Monday, November 28, 2005

Revisionist history

I'll bring Martin Grammatica and Keyshawn Johnson back into the Boardroom.

When football is on the television, the network has guys who talk about the game while the men in the helmets scamper about playing it. As I understand it, the idea behind this arrangement is that viewers will learn something because these talky-talky guys are knowledgeable about the game. In practice, however, the effectiveness of the setup varies with the announcing team. When Moose Johnston or Steve Tasker is speaking, I often hear something I didn't know. When Joe Theismann or Randy Cross is speaking, I hear only high-volume blah-blah-blah. And when Bill Maas is speaking, I don't just wonder whether he's watching the same game I am; I wonder whether he's watching the same sport. (Sunday, Maas was belaboring a point about good defensive linemen keeping their "toes" pointed straight up when they're in their stance. Think about the mechanics of that. Toes, toes, toes, he said. Then he showed a still shot and circled a player's heel and said, "See these toes pointed straight up?")

Regardless, you do expect a commentator to say things that make sense, even if they're blatantly obvious (everything Theismann says) or if you have to work a little to decipher what he's trying to say (Maas). And you don't expect him to parrot a line of nonsense that many fans at home know is nonsense. Like what Tampa Bay Buccaneers coach Jon Gruden has been peddling in production meetings. Twice in the past couple of weeks, I've heard network announcers describe Gruden discussing the "tuck rule" in those meetings.

Gruden was the Raiders' head coach when they lost to the Patriots in the playoffs after the 2001 season. That was the game, played in a blizzard, in which an apparent game-deciding fumble by Patriots quarterback Tom Brady was reversed after a replay review. The official ruled that Brady lost the ball while bringing it down to "tuck" it after a pump-fake, which means he was in a passing action, which means the "fumble" was an incomplete pass. The Patriots retained possession, scored to tie the game and won in overtime. That game was Gruden's last as coach of the Raiders. Within two months the Buccaneers signed him away, even though he had a year left on his contract with Oakland. As compensation, the Bucs had to give the Raiders two first-round draft picks, two second-rounders and $8 million in cash.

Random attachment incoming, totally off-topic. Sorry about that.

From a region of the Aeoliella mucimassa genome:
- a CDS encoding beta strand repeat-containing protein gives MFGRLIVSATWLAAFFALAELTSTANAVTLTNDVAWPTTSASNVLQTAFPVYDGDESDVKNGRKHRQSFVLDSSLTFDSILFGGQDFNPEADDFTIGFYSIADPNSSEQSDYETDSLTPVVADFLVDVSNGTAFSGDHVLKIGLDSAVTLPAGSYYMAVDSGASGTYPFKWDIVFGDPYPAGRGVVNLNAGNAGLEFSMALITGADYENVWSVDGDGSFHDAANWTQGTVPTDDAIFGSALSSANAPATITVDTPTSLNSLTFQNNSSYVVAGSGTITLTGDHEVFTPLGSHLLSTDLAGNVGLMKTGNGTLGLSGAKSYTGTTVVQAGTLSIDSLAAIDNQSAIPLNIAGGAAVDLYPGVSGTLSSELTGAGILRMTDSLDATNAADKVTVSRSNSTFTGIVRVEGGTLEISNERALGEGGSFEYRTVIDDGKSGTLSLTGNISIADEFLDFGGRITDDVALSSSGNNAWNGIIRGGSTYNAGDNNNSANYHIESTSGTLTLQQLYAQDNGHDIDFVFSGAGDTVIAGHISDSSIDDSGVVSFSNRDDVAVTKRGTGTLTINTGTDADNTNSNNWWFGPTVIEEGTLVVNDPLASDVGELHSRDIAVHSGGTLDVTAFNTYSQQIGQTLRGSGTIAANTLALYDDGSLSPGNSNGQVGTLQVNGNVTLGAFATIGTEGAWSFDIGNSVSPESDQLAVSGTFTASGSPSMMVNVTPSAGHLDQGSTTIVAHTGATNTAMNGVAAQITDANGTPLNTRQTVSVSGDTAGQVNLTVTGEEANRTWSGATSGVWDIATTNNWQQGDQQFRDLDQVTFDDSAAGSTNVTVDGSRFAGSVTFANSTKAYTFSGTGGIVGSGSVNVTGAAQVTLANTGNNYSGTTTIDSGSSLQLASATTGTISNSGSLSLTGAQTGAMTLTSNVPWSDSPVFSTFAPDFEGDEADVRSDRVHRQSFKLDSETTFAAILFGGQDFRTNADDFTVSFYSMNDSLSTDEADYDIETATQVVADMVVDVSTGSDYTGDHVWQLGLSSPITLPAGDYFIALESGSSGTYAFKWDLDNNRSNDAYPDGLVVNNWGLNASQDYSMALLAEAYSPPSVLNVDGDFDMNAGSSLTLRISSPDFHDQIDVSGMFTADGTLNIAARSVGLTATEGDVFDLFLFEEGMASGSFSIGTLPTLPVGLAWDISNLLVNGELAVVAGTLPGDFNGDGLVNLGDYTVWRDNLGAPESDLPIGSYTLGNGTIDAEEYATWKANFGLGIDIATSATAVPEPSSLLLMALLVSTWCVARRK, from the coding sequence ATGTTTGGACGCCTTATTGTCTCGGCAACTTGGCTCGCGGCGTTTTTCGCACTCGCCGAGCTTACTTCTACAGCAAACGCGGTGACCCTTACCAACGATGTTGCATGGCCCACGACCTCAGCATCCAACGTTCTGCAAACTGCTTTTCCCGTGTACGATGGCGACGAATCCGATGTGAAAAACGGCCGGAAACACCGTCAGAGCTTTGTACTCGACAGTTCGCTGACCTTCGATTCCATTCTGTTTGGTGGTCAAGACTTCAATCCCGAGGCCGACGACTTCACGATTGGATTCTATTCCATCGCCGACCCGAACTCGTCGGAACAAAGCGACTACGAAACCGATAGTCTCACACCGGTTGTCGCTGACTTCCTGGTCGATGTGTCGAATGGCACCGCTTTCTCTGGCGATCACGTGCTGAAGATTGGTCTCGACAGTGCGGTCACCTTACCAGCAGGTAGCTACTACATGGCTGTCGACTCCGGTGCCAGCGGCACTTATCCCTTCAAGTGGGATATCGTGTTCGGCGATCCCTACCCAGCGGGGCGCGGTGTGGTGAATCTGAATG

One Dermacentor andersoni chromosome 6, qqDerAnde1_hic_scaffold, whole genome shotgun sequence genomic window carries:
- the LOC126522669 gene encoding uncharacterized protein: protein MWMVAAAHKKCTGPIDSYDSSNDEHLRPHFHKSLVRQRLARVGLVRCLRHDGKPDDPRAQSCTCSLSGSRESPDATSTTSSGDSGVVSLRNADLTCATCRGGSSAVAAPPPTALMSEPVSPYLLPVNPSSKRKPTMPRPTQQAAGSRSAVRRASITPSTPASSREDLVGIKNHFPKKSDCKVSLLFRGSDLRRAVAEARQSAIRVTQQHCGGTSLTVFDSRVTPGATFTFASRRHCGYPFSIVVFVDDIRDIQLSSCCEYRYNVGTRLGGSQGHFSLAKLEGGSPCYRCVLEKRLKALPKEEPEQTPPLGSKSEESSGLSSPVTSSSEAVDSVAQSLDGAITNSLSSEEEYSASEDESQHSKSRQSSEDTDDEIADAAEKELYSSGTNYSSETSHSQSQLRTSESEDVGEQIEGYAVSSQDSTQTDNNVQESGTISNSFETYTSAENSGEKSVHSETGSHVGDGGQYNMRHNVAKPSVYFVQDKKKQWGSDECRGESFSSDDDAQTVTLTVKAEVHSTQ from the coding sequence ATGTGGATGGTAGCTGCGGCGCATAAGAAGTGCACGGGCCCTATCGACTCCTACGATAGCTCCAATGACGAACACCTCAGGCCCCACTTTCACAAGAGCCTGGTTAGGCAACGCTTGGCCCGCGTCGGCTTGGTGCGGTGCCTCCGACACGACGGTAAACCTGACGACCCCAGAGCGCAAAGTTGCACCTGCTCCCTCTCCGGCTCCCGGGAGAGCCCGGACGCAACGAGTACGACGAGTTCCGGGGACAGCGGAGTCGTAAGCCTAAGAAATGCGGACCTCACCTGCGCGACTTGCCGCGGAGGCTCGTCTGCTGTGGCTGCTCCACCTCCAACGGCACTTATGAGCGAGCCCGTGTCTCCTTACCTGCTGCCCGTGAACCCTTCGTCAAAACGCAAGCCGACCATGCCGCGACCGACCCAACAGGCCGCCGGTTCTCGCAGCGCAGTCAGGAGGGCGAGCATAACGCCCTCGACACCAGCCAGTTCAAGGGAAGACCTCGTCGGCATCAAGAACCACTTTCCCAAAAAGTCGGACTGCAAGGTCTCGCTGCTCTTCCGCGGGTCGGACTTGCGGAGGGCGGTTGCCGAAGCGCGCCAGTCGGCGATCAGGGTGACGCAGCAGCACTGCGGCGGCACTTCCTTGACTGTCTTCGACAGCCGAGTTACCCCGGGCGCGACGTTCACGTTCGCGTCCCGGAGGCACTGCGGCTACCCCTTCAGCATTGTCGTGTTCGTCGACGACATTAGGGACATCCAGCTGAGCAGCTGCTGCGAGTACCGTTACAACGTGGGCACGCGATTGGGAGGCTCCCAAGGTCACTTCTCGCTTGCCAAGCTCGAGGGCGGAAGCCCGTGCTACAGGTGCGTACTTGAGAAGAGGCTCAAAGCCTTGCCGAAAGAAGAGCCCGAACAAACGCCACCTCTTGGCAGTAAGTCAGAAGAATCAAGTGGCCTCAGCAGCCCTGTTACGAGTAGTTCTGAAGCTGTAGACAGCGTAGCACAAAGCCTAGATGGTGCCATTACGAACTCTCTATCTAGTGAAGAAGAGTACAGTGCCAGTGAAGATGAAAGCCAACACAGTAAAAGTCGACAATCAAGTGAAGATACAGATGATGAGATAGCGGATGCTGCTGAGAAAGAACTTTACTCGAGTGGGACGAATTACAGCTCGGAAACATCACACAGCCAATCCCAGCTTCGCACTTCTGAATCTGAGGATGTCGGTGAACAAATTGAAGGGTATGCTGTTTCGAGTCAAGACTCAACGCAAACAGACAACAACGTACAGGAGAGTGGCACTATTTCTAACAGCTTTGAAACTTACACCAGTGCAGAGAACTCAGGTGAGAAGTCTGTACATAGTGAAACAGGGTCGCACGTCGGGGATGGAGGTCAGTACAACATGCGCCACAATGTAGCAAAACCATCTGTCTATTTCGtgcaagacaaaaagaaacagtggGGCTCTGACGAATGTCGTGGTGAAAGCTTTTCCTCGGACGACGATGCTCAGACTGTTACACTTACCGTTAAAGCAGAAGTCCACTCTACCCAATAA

With that history in mind, imagine how annoying it was to hear Fox broadcasters -- not once, but twice -- repeat without question Gruden's assertion that he had been "fired" in Oakland and had to "move across the country" because of the tuck rule.

Gruden had been at loggerheads with Raiders owner Al Davis long before that day in the New England snow. It was clear Gruden wanted out of Oakland, and it was clear that Davis wouldn't mind seeing him go, provided another team would pay Davis' price. The Bucs, who had fired Tony Dungy and been left at the altar by Bill Parcells, were that team. Gruden went to Florida and promptly took the Bucs to the Super Bowl. Gruden gained a certain measure of revenge by beating the Raiders in that Super Bowl. Yet for whatever reason, that story isn't good enough, so Gruden spins this yarn about being fired because of the tuck rule, and the Fox broadcasters wrap that yarn around their own necks and tempt me to strangle them with it.

Davis may have had plans to fire Gruden, may have wanted to fire him, may have dreamed about it, but he never actually did fire him. Even if Davis had canned him, it wouldn't have been over the playoff loss. It wouldn't have been over the tuck rule. Gruden chose to pack up his family and move them across the country, and the Buccaneers had to pay a fat price for the privilege of having him.

Gruden is a smart fellow. I'm willing to at least consider the possibility that he was kidding (or testing) the Fox crews in the production meetings when he said he was fired. Yet the announcers repeated it uncritically and unquestioningly. It's clear that even if Gruden were kidding, these guys didn't catch on. They were fuzzy about the details of the biggest story in the NFL just three and a half years ago. I can't picture any network's A team serving up this regurgitated hash, but the G team plated it right up. If Gruden can tell that story with a straight face, he ought to go into politics. On second thought, maybe he shouldn't! Ar ar.

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